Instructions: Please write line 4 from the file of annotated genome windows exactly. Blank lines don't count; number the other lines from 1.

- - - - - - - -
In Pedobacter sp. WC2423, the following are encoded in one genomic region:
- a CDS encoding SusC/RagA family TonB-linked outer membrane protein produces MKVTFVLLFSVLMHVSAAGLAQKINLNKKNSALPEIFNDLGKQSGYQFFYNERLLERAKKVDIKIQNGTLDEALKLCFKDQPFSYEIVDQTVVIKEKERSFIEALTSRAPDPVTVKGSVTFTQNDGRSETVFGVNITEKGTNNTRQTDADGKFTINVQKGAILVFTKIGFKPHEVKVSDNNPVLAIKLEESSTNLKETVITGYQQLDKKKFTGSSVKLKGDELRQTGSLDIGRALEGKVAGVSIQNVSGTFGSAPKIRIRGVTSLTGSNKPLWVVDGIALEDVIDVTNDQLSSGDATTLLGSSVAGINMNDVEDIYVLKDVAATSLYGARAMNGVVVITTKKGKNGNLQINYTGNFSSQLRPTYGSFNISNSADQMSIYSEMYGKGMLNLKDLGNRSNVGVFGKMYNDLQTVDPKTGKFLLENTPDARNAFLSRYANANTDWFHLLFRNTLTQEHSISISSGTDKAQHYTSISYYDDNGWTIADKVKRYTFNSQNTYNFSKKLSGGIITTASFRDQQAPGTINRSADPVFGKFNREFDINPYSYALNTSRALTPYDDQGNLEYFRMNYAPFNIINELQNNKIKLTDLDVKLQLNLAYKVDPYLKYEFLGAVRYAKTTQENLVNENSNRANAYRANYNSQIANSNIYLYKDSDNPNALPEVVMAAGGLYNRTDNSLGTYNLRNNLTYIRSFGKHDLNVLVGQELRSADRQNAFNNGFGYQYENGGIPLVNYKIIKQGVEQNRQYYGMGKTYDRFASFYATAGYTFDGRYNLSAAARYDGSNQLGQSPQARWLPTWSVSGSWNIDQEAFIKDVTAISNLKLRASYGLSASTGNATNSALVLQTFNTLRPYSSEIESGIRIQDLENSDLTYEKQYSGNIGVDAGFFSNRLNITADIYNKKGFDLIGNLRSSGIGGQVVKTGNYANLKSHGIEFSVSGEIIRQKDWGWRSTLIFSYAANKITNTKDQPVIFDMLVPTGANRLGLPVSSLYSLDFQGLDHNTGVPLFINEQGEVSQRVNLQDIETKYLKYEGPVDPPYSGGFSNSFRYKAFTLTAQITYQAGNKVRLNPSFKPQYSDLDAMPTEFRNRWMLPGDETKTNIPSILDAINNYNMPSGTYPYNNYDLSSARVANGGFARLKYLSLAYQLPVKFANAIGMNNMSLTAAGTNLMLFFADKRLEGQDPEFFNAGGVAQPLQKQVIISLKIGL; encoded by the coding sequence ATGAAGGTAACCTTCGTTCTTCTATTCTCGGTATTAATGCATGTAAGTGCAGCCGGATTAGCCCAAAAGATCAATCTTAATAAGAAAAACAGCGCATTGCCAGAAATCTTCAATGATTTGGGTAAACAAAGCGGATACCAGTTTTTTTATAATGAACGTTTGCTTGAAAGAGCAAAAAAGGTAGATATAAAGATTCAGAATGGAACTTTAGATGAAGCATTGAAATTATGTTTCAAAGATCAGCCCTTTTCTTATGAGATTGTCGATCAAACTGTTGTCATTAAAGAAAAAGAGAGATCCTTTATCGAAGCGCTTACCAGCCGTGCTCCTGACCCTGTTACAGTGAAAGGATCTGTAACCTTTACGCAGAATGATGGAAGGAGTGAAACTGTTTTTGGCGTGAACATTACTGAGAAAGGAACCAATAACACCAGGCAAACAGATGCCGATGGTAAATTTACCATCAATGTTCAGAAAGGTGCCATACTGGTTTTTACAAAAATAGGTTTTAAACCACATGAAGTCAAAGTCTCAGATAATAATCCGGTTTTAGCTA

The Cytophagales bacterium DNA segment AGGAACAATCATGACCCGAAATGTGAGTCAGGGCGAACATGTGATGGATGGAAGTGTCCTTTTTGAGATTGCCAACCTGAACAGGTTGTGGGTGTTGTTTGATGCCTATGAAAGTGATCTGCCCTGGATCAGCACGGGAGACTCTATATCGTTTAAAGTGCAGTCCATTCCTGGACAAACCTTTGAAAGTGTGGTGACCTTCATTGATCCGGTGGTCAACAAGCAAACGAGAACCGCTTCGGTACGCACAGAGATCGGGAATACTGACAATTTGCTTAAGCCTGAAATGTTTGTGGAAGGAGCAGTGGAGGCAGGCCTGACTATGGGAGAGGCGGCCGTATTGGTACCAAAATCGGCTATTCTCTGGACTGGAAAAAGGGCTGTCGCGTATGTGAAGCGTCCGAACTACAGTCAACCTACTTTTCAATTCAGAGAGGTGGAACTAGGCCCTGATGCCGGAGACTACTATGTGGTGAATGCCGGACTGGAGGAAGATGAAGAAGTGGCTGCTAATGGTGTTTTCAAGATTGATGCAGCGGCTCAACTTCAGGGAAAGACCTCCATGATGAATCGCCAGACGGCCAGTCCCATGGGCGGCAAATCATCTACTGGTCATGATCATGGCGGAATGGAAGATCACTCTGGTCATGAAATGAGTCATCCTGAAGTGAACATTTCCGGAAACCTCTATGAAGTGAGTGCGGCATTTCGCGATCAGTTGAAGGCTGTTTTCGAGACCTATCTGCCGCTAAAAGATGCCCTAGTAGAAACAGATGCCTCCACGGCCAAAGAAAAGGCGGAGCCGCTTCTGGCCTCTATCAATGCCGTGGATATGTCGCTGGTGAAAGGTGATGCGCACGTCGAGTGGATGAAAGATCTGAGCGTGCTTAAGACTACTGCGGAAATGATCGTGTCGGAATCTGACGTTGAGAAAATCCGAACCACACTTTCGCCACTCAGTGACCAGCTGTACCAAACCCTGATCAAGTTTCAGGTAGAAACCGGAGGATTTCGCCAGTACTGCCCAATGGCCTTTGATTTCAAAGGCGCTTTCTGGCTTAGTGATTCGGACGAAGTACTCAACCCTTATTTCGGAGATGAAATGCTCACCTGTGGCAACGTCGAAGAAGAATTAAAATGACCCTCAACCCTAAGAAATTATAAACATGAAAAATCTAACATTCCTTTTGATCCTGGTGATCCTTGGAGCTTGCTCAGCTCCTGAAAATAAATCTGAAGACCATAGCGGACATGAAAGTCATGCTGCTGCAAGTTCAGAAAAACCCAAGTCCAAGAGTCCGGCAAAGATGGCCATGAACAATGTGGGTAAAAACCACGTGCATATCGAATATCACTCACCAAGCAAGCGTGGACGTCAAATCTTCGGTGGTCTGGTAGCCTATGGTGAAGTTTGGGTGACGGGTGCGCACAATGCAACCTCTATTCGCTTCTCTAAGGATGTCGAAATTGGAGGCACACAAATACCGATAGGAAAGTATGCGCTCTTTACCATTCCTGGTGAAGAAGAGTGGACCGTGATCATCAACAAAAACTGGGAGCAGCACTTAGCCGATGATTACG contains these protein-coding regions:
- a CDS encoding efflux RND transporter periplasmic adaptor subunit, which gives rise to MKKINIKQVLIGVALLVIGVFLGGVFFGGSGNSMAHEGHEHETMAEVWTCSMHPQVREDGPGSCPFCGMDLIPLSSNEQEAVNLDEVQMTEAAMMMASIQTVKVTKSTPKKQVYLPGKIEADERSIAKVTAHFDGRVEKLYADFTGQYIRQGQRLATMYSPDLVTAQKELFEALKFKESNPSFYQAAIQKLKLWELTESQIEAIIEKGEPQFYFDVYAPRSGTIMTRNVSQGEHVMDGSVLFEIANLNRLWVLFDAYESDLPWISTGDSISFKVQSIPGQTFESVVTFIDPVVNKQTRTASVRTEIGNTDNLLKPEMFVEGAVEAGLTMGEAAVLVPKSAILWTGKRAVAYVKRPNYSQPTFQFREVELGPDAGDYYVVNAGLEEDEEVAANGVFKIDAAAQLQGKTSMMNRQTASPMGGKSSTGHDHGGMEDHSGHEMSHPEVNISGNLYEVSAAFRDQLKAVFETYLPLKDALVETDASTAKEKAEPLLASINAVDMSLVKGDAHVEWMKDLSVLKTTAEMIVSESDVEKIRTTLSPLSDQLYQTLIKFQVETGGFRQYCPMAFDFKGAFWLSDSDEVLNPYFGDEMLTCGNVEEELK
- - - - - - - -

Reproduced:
- a CDS encoding efflux RND transporter periplasmic adaptor subunit, which gives rise to MKKINIKQVLIGVALLVIGVFLGGVFFGGSGNSMAHEGHEHETMAEVWTCSMHPQVREDGPGSCPFCGMDLIPLSSNEQEAVNLDEVQMTEAAMMMASIQTVKVTKSTPKKQVYLPGKIEADERSIAKVTAHFDGRVEKLYADFTGQYIRQGQRLATMYSPDLVTAQKELFEALKFKESNPSFYQAAIQKLKLWELTESQIEAIIEKGEPQFYFDVYAPRSGTIMTRNVSQGEHVMDGSVLFEIANLNRLWVLFDAYESDLPWISTGDSISFKVQSIPGQTFESVVTFIDPVVNKQTRTASVRTEIGNTDNLLKPEMFVEGAVEAGLTMGEAAVLVPKSAILWTGKRAVAYVKRPNYSQPTFQFREVELGPDAGDYYVVNAGLEEDEEVAANGVFKIDAAAQLQGKTSMMNRQTASPMGGKSSTGHDHGGMEDHSGHEMSHPEVNISGNLYEVSAAFRDQLKAVFETYLPLKDALVETDASTAKEKAEPLLASINAVDMSLVKGDAHVEWMKDLSVLKTTAEMIVSESDVEKIRTTLSPLSDQLYQTLIKFQVETGGFRQYCPMAFDFKGAFWLSDSDEVLNPYFGDEMLTCGNVEEELK